The 2022 midterm elections are here, and one undeniable thing is that every single person of voting age in America MUST. VOTE.
Our voices matter, and every vote counts. This fact seems to resonate with parents, who, polls show, are more motivated than ever to take action in this year’s midterm elections.
Time will tell what voter turnout among parents ends up being and if parents in this country actually put their vote to use.
Still, according to early indications, parents are significantly more motivated to vote than in previous midterm elections.
An October 2022 Parent Voice Survey from the National Parents Union found that 59 percent of respondents were more motivated to vote than in past midterm elections, and 30 percent were about as motivated as in previous years. Only 11 percent of people who responded were unsure or less motivated to vote. Those numbers speak volumes about a recent rise in engagement in midterm elections, especially among a group of voters who the Covid-19 pandemic has deeply impacted.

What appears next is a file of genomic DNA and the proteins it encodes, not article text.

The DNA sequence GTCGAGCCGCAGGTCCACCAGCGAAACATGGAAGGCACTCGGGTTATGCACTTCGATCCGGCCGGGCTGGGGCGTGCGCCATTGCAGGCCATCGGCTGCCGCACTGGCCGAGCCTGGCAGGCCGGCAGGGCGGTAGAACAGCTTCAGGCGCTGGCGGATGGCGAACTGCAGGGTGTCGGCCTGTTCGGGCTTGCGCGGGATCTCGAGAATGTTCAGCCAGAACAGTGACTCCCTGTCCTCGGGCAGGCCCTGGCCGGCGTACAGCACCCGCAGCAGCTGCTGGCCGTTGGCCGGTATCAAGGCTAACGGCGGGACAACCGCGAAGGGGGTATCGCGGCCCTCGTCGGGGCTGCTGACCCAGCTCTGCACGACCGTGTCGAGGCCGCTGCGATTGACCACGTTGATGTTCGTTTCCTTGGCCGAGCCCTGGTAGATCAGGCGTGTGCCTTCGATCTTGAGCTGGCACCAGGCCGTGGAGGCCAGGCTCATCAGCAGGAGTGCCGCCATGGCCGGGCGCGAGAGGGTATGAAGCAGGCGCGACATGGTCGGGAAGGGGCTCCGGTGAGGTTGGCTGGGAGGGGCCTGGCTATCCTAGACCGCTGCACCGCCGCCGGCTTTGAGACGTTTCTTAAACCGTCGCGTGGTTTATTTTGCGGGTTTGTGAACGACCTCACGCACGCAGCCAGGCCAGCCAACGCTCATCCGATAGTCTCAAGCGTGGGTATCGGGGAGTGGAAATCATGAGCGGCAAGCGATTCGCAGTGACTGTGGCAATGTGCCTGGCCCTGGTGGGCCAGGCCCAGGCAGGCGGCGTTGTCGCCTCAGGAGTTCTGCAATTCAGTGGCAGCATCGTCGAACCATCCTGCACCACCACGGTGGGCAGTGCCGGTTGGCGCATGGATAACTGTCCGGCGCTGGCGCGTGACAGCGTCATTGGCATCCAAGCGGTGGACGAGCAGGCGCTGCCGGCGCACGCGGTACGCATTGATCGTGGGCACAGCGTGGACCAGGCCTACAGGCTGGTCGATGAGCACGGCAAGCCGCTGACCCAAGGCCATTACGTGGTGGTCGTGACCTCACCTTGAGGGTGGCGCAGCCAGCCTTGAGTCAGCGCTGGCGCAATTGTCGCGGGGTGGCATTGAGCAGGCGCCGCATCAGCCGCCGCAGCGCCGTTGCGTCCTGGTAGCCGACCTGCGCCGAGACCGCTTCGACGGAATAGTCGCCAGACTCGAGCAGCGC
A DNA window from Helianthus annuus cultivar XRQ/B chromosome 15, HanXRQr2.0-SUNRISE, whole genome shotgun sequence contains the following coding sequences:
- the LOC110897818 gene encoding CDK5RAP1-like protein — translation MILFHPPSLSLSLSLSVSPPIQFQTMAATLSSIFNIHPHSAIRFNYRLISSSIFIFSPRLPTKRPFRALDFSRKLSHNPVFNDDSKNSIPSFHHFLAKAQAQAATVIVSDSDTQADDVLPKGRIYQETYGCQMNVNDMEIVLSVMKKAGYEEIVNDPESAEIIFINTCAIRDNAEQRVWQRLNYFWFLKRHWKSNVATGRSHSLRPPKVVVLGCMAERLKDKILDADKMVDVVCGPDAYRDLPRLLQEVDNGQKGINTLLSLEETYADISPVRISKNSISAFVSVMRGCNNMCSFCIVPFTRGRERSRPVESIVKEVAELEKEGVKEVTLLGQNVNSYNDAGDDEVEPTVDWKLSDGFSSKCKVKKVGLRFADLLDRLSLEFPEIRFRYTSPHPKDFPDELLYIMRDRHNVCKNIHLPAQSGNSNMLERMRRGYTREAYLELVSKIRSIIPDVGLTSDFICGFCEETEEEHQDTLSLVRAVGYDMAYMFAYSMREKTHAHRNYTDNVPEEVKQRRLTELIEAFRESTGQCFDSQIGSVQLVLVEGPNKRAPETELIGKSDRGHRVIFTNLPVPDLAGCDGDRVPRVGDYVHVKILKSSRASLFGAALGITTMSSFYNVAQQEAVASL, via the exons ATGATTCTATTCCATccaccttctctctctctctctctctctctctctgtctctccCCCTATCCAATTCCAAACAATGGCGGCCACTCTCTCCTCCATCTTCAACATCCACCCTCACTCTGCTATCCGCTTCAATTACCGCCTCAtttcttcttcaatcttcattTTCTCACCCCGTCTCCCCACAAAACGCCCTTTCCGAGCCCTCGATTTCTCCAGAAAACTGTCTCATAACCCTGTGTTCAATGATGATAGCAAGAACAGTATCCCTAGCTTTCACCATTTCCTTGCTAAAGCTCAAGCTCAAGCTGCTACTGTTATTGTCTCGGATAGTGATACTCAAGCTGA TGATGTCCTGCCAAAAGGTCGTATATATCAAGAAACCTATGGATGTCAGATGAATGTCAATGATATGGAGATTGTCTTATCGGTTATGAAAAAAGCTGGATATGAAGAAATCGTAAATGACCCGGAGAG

While it might seem as if issues that are top of mind for parents (think education, critical race theory, sexual education, and reproductive rights) would be the top drivers for voter turnout among parents, it is actually the economy that many participants noted as their main motivator.
According to the poll, 53 percent of parents who participated in the survey listed the economy as the most crucial issue in deciding how to vote, followed by abortion rights (21 percent), health care (17 percent), crime, and public safety (16 percent) and K-12 education and schools (14 percent).
Parents are clearly frustrated with a lot about the country’s state, and now the so-called pandemic hangover has engaged parents in ways we haven’t seen in prior elections. Parents are done fighting over remote learning and are focused on helping students recover from pandemic learning gaps. They’re concerned about inflation and rising gas and food costs, and they’re ready to put their vote to use.
According to Keri Rodrigues, president of the National Parents Union, the numbers we see reflect parents’ hunger for change. “We have moved into a position where we’re not going to be ignored,” she said. “We’ve seen too much.”
We’ll have to wait and see what happens in the midterm elections; how parents turn out to vote and which officials are elected across the nation will undoubtedly have a huge and lasting impact on the state of this country. While each political party has its own views on what motivates voter action and how to best protect American families, we can all agree that the midterm elections are more important this year than ever. And everyone MUST GO VOTE.